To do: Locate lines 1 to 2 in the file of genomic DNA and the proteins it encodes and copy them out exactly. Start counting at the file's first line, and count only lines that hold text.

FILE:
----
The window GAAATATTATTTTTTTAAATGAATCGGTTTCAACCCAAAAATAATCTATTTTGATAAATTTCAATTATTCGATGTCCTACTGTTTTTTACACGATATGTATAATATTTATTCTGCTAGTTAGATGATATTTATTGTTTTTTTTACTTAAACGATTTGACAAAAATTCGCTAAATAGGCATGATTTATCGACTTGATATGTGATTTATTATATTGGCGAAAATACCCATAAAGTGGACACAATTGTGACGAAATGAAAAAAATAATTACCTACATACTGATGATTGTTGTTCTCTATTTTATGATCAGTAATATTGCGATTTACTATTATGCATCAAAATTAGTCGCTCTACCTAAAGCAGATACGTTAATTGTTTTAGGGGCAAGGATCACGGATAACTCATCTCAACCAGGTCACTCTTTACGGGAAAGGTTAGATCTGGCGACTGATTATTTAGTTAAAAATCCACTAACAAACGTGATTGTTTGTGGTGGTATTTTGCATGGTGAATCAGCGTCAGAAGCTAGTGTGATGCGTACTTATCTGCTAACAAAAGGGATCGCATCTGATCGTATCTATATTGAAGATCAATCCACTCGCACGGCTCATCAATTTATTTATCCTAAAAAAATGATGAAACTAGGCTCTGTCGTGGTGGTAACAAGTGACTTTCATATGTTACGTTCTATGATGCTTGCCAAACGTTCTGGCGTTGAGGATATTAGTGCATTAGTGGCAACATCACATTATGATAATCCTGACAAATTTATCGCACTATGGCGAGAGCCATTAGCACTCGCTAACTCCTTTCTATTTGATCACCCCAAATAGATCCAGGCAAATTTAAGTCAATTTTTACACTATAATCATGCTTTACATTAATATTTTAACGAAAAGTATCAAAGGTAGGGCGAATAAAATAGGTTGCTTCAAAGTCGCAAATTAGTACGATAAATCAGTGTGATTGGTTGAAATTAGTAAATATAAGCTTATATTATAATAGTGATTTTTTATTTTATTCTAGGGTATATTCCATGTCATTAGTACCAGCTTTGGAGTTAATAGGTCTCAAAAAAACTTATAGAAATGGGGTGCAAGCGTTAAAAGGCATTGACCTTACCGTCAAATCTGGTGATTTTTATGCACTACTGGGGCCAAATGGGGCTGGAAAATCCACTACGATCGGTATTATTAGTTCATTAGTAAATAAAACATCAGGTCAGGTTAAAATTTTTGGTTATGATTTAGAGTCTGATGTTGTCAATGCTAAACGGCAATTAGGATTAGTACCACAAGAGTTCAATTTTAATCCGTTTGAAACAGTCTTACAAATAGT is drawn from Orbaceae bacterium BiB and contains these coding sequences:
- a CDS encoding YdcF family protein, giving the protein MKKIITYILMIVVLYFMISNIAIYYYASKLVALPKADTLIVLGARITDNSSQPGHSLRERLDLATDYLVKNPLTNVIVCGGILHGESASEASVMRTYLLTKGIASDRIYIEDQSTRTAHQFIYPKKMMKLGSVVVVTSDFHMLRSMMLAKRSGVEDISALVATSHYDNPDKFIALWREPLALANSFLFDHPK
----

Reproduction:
The window GAAATATTATTTTTTTAAATGAATCGGTTTCAACCCAAAAATAATCTATTTTGATAAATTTCAATTATTCGATGTCCTACTGTTTTTTACACGATATGTATAATATTTATTCTGCTAGTTAGATGATATTTATTGTTTTTTTTACTTAAACGATTTGACAAAAATTCGCTAAATAGGCATGATTTATCGACTTGATATGTGATTTATTATATTGGCGAAAATACCCATAAAGTGGACACAATTGTGACGAAATGAAAAAAATAATTACCTACATACTGATGATTGTTGTTCTCTATTTTATGATCAGTAATATTGCGATTTACTATTATGCATCAAAATTAGTCGCTCTACCTAAAGCAGATACGTTAATTGTTTTAGGGGCAAGGATCACGGATAACTCATCTCAACCAGGTCACTCTTTACGGGAAAGGTTAGATCTGGCGACTGATTATTTAGTTAAAAATCCACTAACAAACGTGATTGTTTGTGGTGGTATTTTGCATGGTGAATCAGCGTCAGAAGCTAGTGTGATGCGTACTTATCTGCTAACAAAAGGGATCGCATCTGATCGTATCTATATTGAAGATCAATCCACTCGCACGGCTCATCAATTTATTTATCCTAAAAAAATGATGAAACTAGGCTCTGTCGTGGTGGTAACAAGTGACTTTCATATGTTACGTTCTATGATGCTTGCCAAACGTTCTGGCGTTGAGGATATTAGTGCATTAGTGGCAACATCACATTATGATAATCCTGACAAATTTATCGCACTATGGCGAGAGCCATTAGCACTCGCTAACTCCTTTCTATTTGATCACCCCAAATAGATCCAGGCAAATTTAAGTCAATTTTTACACTATAATCATGCTTTACATTAATATTTTAACGAAAAGTATCAAAGGTAGGGCGAATAAAATAGGTTGCTTCAAAGTCGCAAATTAGTACGATAAATCAGTGTGATTGGTTGAAATTAGTAAATATAAGCTTATATTATAATAGTGATTTTTTATTTTATTCTAGGGTATATTCCATGTCATTAGTACCAGCTTTGGAGTTAATAGGTCTCAAAAAAACTTATAGAAATGGGGTGCAAGCGTTAAAAGGCATTGACCTTACCGTCAAATCTGGTGATTTTTATGCACTACTGGGGCCAAATGGGGCTGGAAAATCCACTACGATCGGTATTATTAGTTCATTAGTAAATAAAACATCAGGTCAGGTTAAAATTTTTGGTTATGATTTAGAGTCTGATGTTGTCAATGCTAAACGGCAATTAGGATTAGTACCACAAGAGTTCAATTTTAATCCGTTTGAAACAGTCTTACAAATAGT is drawn from Orbaceae bacterium BiB and contains these coding sequences:
- a CDS encoding YdcF family protein, giving the protein MKKIITYILMIVVLYFMISNIAIYYYASKLVALPKADTLIVLGARITDNSSQPGHSLRERLDLATDYLVKNPLTNVIVCGGILHGESASEASVMRTYLLTKGIASDRIYIEDQSTRTAHQFIYPKKMMKLGSVVVVTSDFHMLRSMMLAKRSGVEDISALVATSHYDNPDKFIALWREPLALANSFLFDHPK